The settings Doberstein depicts are never the same. “Cape Cod beaches abound with shells, incredible light and atmosphere,” Doberstein emphasizes. “Each beach has distinct characteristics–the color and graininess of the sand, the amount and variety of shells, the color of the water, the slope of the shoreline. With scallops entangled in seaweed or covered in barnacles, Wellfleet’s Indian Neck Beach has become an absolute favorite. The gently moving bay provides soft, rolling water for the background and enticing bubbles surrounding the shells.”
Some of Doberstein’s artwork transports her–and us–to relive a specific moment in time. “Bay Scallop (12”x16”) and Sandy Souls (16”x48”) are from Indian Neck in Wellfleet,” says Doberstein. “These are set during the hot, hazy days of summer when Wellfleet Bay was so warm that when I laid down in the shoreline, I could hardly tell I was in the water. The stunningly brilliant sun danced across the bay and shimmered so brightly one needed to squint. These paintings were created to share the stillness of a hot summer afternoon at the beach, with salt air and the sound of the gentle waves softly lapping at the shore.”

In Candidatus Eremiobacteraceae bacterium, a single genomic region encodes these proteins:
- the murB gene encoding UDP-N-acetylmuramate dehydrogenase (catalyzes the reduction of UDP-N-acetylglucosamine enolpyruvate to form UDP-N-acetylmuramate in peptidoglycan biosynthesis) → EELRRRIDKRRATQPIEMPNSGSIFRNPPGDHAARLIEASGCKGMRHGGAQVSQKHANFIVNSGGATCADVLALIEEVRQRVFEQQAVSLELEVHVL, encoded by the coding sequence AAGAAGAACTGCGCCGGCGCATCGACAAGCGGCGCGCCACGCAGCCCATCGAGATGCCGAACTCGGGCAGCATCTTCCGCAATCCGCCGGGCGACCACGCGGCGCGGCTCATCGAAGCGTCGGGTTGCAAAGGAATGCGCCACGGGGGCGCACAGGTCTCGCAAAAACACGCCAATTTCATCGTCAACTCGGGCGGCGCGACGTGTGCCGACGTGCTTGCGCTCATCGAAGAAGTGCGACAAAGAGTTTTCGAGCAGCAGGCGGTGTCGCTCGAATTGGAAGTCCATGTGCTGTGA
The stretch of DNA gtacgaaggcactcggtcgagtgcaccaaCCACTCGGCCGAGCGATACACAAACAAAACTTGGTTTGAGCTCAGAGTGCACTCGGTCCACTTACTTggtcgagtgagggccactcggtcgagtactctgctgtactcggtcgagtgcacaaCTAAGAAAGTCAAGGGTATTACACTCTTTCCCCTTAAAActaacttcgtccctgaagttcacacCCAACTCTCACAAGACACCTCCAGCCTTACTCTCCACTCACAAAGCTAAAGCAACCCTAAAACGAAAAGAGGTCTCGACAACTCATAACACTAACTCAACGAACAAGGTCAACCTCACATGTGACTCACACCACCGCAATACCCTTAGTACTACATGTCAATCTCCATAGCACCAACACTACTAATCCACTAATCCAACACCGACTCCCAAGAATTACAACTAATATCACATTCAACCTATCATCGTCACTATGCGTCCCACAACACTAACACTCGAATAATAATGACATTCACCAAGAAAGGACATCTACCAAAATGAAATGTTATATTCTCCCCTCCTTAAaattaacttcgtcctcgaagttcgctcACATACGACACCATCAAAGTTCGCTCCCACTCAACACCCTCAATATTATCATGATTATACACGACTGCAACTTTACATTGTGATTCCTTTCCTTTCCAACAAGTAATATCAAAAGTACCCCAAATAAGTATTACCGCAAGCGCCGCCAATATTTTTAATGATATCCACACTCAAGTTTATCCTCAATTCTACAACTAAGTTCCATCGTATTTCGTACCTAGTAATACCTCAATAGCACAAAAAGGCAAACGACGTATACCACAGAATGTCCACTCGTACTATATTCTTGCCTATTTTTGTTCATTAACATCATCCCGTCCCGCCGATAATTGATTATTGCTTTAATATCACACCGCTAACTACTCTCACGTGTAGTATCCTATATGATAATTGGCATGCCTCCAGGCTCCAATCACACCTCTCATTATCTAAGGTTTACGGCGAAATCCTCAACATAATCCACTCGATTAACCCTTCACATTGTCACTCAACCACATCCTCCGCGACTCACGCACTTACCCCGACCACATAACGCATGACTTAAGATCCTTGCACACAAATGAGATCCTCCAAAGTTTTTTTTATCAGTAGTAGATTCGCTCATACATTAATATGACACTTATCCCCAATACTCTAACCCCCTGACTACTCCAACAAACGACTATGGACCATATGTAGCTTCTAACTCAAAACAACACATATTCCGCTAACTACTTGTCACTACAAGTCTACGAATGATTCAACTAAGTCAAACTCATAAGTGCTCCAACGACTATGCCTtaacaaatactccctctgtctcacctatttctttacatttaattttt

Representing a different season and temperature at the seashore, “Blue Haven (36”x36”) and Summer Dreaming (24”x48”) depict a crisp clear day, with the cloudless deep blue sky reflecting off the water. Doberstein shares, “The soft waves provided precise bubbles in which the shells nestled, all combined to create the aura of spring, with mild days ahead.”
Not only are shells a central topic of Doberstein’s artwork, but a variety of other life that gathers at the water’s edge brings inspiration and unexpected perspectives of which to capture. “Cape Winds (6” diameter) and Second Wind (6” diameter) feature gulls that flock around the docks at the Chatham Harbor just waiting for the fishing boats to start unloading their harvests,” Doberstein describes. “The birds are a true joy to see and to paint, especially on pilings that enhance the marine atmosphere. They call and fly in a frenzy, knowing they will get the scraps, delightful to catch in flight.”
Taking the time to get to know and explore each, and every nook and cranny of the Cape seashore allows Doberstein to take note of the marine creatures–and humans–that make their home there. “Mayo Beach in Wellfleet is littered with fascinating oysters, snails and horseshoe crabs,” Doberstein reveals. “I’ll also find seals and gulls at Chatham Harbor, all waiting for the fishing boats. Stone arrangements and castles left by visitors at Ballston Beach in Truro encourage me to pay homage to art created by others. Moving on to Dennis Port, one finds luscious tones of violet and pink, quahogs and healthy patches of the rare lady’s slippers. It is a blessing to find endless and diversified along Cape Cod shores.”
Reminding us of the aspects of the beach in our backyard that we take for granted seems to come naturally to Doberstein. “I have a deep love, admiration and respect for the sea and all the beauty it shares with us,” she reflects.
Rachel Walman is the assistant editor at Cape Cod Life Publications.